Solomon Perry was “victimized, assaulted and harassed” by racist co-workers while trying to do his job as a train conductor at the Illinois Central Railroad, according to a lawsuit filed in U.S. District Court in Chicago, the Associated Press reports.
Co-workers hurled racial slurs over radios and in graffiti left throughout his workplace in the suburb of Markham, Ill., the suit says. But he suffered a final indignity on November 2012, when a co-worker attacked him by holding him down in a break room and cutting off his dreadlocks.
"I was victimized, I was assaulted and harassed," Perry said during a news conference, according to the AP. "This was a hate crime. I was targeted!"
Further, he claims that railroad officials did not take his complaints seriously. Perry’s attorney, Lisa Banks, called what Perry experienced an egregious case of race discrimination in the lawsuit against Illinois Central, a subsidiary of Canadian National Railway.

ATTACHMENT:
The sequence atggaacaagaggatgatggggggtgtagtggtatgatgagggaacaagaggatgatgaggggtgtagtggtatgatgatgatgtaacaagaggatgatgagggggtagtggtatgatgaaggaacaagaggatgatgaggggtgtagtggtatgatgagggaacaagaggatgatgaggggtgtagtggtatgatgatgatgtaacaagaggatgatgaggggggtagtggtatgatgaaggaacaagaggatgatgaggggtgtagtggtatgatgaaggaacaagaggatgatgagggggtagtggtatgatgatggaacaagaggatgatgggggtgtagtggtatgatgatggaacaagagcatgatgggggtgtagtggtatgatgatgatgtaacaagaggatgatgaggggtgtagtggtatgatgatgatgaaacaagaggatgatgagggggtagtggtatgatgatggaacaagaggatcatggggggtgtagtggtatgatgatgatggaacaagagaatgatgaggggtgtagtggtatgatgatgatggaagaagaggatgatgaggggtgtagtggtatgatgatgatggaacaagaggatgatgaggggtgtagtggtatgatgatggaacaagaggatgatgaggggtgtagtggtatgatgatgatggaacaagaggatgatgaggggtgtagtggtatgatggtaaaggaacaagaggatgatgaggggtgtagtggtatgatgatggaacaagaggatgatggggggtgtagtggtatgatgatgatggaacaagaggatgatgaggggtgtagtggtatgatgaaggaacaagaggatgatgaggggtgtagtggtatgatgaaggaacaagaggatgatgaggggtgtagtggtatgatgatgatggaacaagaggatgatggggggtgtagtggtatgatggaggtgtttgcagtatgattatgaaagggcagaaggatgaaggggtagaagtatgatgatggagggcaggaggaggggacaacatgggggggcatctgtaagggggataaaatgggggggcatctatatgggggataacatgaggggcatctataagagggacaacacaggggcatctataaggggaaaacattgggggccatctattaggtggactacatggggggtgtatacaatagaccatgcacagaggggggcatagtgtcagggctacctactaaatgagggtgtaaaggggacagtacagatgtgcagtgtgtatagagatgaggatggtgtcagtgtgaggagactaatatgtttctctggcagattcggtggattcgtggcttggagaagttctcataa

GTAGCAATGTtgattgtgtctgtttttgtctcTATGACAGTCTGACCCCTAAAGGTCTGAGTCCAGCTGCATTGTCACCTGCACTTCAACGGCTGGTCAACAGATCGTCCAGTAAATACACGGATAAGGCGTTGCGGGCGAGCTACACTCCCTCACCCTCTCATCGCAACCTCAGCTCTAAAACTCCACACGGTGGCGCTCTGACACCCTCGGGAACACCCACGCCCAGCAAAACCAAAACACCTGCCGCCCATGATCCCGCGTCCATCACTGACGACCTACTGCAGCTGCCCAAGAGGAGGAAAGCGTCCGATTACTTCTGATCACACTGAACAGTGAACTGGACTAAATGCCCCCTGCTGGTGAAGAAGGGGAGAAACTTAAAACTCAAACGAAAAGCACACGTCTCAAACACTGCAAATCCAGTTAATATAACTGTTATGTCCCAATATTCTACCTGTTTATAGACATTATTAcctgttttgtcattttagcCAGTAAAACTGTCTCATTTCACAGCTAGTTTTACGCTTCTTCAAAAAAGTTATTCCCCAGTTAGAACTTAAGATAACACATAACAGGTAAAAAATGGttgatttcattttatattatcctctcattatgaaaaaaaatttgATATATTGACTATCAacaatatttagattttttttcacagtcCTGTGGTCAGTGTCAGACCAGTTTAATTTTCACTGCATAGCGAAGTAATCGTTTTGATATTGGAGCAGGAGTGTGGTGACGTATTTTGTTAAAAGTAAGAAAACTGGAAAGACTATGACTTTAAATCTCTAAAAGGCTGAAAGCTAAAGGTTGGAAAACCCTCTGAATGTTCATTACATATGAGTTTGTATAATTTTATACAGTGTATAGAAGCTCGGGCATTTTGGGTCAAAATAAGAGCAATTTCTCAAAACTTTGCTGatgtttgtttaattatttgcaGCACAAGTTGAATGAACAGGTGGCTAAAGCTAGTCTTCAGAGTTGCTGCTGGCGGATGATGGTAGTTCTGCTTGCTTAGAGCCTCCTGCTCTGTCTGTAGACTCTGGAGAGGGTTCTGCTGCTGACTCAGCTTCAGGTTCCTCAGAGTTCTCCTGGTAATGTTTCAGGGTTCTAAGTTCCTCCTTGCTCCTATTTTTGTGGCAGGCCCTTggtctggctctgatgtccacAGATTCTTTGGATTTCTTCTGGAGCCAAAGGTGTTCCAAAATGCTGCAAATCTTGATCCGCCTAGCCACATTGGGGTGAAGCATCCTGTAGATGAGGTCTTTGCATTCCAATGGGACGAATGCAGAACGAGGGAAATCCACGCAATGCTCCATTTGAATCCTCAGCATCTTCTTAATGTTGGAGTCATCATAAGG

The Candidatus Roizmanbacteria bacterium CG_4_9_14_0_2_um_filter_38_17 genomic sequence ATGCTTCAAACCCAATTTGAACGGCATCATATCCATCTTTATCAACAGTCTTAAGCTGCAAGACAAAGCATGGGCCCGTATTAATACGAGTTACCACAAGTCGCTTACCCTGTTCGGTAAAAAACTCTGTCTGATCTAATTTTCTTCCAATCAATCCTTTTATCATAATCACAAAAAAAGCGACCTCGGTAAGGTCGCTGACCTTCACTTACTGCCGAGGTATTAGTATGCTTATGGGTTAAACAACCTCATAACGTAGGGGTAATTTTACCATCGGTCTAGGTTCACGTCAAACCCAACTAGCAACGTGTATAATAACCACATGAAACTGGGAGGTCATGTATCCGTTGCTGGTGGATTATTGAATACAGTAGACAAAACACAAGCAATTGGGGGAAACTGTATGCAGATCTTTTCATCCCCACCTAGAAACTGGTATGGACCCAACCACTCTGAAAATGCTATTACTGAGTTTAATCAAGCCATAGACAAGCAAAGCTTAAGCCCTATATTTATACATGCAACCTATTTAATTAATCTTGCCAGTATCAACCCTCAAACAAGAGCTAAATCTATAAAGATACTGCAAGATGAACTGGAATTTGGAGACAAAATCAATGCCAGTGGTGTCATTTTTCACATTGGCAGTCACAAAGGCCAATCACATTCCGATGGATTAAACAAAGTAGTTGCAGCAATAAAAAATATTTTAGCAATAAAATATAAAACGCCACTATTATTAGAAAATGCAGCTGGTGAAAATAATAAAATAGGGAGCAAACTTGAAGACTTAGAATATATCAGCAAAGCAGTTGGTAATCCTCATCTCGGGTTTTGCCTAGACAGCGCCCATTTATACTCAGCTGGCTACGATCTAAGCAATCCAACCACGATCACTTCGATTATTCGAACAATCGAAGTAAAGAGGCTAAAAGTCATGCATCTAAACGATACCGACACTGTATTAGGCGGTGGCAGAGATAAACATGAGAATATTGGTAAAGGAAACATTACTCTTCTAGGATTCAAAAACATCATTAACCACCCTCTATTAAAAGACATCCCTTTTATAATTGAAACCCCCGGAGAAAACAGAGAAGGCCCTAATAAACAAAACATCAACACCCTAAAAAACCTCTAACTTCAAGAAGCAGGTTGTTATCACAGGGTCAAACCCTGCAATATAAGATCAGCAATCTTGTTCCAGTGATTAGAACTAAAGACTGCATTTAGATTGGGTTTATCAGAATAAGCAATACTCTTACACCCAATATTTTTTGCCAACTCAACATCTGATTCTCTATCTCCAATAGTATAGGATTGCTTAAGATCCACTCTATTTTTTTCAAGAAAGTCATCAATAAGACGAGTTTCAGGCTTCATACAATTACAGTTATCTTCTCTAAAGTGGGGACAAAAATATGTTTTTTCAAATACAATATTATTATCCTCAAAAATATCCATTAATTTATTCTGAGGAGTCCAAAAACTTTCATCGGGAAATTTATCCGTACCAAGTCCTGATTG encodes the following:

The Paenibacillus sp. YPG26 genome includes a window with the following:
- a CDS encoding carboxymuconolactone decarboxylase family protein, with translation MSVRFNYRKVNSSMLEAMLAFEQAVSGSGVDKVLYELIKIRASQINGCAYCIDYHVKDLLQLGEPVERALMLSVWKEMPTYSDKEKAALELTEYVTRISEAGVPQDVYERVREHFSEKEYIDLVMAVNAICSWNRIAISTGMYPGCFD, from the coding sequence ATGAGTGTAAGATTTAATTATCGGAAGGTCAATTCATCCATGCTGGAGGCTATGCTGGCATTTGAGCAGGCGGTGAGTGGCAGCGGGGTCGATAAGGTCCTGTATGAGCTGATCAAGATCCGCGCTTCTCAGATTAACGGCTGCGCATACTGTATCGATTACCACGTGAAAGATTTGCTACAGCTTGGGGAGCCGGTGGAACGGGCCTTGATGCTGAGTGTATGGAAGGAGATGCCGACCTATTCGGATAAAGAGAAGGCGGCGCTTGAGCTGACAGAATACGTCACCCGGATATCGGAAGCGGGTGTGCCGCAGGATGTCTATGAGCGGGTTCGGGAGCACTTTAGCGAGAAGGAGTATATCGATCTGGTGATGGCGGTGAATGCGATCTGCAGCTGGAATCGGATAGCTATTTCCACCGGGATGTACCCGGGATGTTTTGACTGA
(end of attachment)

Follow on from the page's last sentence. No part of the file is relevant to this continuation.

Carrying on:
"They called all of these events horseplay, and they advised me to come back to work, get over it, and move on," he said, the AP reports.
But Illinois Central spokesman Patrick Waldron said the company took disciplinary action against employees involved in the incidents. Railroad officials didn't comment on the lawsuit.
"We do not and did not tolerate that type of behavior," Waldron said in a statement, according to the AP. "Illinois Central responded immediately and appropriately that night. The company then conducted a full investigation, after which, the company took appropriate disciplinary action against employees involved in the incident, including the termination of one of those employees."
Read more at the Merced Sun-Star.